#14 Kylotan   Moderators   -  Reputation: 3338

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Posted 16 June 2004 - 04:50 AM

Quote:
Original post by downgraded
I think that's a perfectly valid point, however *my* motivation is not to get into the industry, yet I still find myself feeling compelled to write industry-grade code. Maybe that it's down to the peer community-effect?


Sure. There's the knowledge that if you post a game development question when you used BASIC or Python then at best, you're gonna get fewer people able to answer it with any degree of authority, and at worst, you'll have people insisting you're using a bad language for game development.

If it's any consolation though, a lot of industry-grade code would appear to be crap. One example is Mickey Kawick's RTS book, allegedly based on his Age of Empires experience, which is full of Pseudo-C++ code that makes me cringe just to read it. Another example is the Return to Castle Wolfenstein stuff. You can see where the crude-but-clean ID Software code stops and the 'comment bits out and use search+replace on the identifiers' Raven software modifications begin quite clearly.

So don't worry about doing everything perfectly, just make sure you get all the systems working that are important to your project.

Quote:
but in many cases I think we feel our software will wilt in comparison to Quake XVI and Doom IX.


There's that choice again... if you want to get into the industry then it's almost mandatory - at least here in the UK - to provide an example of your 3D coding skills. Yet if I was trying to write a game as a hobbyist then competing in the 3D graphics arena would be ridiculous. If I do end up using 3D for my next project I will probably use the OGRE engine. No idea how well that would impress employers, but it'll at least get my game working quicker.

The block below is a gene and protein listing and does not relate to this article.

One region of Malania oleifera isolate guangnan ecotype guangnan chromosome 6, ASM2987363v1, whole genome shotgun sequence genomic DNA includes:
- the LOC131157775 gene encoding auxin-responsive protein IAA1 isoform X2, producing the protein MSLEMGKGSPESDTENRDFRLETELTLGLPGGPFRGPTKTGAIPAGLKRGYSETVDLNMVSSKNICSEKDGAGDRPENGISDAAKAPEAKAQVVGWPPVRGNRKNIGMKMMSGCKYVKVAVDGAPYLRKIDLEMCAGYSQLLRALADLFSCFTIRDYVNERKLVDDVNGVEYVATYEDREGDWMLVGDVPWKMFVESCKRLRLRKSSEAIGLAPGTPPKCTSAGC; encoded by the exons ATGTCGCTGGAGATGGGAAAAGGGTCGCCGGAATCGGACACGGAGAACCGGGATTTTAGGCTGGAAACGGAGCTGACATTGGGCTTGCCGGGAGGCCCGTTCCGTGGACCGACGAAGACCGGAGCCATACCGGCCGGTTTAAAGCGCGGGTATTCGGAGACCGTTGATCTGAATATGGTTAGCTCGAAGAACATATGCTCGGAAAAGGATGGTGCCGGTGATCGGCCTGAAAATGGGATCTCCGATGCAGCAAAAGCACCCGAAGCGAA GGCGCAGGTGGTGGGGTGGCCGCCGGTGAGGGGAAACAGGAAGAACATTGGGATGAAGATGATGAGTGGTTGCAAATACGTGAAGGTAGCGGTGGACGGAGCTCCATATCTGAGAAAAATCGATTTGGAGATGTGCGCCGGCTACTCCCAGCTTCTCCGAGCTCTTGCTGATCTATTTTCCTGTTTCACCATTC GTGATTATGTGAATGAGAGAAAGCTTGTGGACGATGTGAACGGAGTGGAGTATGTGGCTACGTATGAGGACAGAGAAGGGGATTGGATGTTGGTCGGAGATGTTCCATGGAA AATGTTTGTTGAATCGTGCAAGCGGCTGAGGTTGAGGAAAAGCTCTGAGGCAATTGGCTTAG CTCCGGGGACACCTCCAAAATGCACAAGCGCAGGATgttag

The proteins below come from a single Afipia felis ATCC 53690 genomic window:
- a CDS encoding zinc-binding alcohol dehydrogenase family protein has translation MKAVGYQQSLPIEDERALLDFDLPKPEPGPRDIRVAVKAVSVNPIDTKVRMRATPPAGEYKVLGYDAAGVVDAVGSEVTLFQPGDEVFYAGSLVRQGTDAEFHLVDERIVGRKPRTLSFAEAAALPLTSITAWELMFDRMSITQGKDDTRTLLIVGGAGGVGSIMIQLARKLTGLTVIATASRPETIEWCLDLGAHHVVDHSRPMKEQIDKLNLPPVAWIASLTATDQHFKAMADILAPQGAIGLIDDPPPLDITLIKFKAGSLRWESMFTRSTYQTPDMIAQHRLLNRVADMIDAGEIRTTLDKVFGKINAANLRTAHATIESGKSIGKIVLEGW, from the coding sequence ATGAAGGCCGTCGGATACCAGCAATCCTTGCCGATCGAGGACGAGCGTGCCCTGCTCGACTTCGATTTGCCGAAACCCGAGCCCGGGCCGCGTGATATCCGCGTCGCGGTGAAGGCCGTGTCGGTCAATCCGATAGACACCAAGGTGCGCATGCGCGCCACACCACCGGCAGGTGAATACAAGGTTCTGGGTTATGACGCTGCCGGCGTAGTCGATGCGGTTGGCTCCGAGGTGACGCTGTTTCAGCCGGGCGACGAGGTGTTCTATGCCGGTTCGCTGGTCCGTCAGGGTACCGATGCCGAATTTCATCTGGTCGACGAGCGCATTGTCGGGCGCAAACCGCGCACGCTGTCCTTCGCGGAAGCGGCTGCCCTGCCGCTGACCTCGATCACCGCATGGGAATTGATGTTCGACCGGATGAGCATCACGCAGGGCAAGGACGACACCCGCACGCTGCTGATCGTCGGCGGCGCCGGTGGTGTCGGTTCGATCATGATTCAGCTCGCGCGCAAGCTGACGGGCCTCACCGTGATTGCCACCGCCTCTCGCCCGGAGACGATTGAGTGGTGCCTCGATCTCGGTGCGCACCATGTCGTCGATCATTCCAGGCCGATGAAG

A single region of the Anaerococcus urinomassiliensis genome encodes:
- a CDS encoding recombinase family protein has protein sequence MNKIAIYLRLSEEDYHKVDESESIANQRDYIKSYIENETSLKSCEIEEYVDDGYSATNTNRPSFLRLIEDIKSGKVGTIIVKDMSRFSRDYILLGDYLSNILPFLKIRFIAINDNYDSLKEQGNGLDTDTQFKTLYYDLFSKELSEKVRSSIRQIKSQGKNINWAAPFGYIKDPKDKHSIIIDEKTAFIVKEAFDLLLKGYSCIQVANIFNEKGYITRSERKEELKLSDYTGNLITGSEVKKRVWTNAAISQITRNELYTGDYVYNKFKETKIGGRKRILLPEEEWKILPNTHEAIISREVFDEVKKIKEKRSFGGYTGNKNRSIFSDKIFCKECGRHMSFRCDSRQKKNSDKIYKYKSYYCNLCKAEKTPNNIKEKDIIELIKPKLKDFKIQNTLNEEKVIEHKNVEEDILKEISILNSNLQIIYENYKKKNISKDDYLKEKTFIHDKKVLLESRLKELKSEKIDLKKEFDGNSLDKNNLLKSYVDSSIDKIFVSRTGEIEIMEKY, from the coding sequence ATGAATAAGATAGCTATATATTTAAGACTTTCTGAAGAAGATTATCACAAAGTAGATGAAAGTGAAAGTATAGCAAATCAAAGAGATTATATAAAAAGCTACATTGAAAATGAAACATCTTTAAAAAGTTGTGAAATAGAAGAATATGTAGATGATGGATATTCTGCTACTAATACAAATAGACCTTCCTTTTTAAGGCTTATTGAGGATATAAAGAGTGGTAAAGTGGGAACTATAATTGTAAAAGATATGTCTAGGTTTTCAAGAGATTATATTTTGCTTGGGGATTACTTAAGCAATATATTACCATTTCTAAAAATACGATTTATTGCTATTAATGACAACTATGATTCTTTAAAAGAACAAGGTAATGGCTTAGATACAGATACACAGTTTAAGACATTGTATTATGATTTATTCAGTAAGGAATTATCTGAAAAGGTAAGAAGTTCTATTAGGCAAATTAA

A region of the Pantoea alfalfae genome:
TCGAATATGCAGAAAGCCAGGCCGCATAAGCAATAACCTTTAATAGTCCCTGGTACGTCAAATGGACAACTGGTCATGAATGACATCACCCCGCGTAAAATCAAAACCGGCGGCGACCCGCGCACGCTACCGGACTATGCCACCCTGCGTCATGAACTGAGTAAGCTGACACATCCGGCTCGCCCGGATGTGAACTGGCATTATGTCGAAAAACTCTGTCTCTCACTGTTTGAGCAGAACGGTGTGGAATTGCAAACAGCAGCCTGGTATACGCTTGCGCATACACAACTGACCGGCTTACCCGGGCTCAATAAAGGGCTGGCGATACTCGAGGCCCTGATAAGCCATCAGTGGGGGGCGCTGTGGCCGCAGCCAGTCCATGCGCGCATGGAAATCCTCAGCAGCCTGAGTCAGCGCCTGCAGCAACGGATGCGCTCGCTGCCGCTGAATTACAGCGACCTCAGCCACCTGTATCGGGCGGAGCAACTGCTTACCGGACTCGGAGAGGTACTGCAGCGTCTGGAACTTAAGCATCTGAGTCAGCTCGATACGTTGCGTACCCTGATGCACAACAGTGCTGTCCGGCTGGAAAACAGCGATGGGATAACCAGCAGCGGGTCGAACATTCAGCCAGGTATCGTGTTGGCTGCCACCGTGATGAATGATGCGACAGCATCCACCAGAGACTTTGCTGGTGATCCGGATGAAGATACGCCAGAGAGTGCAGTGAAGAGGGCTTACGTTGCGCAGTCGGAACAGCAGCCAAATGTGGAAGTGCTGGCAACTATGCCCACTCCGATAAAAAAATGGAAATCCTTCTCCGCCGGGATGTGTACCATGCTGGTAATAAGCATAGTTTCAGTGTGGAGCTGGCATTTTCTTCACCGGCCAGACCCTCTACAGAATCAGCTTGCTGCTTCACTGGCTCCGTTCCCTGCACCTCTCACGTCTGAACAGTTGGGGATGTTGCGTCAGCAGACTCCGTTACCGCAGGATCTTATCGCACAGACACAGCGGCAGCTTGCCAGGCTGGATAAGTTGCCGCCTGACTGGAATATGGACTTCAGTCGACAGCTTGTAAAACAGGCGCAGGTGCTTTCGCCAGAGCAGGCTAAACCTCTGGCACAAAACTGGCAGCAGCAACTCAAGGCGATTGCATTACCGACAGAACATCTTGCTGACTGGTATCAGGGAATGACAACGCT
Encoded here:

Quote:
But where would you draw the line between technology and the game?


Technology is anything you don't absolutely need right now for the game. ;)

I'm a firm believer in the maxim of only coding what you need to. You can plan for the future and develop libraries and components but you tend to end up only ever completing those libraries and components and never the products they're supposed to be used in. So I find it more fruitful to just code things as I go along and refactor them into libraries, components, modules, classes etc as necessary. One of my old university lecturers said to us, "it's not reusable until it's usable", which is quite wise. In other words, only code what you need; that guarantees that it's useful and is a candidate for re-use.

As a result, I don't write engines. (Quick prototypes and the like excluded.) I write very basic game loops and factor out the subsystems as needed. I start off with a game and finish with a larger game, without ever just having a technology demo or engine.

[Edited by - Kylotan on June 16, 2004 12:50:31 PM]

#15 Mephs   Members   -  Reputation: 354

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Posted 16 June 2004 - 05:29 AM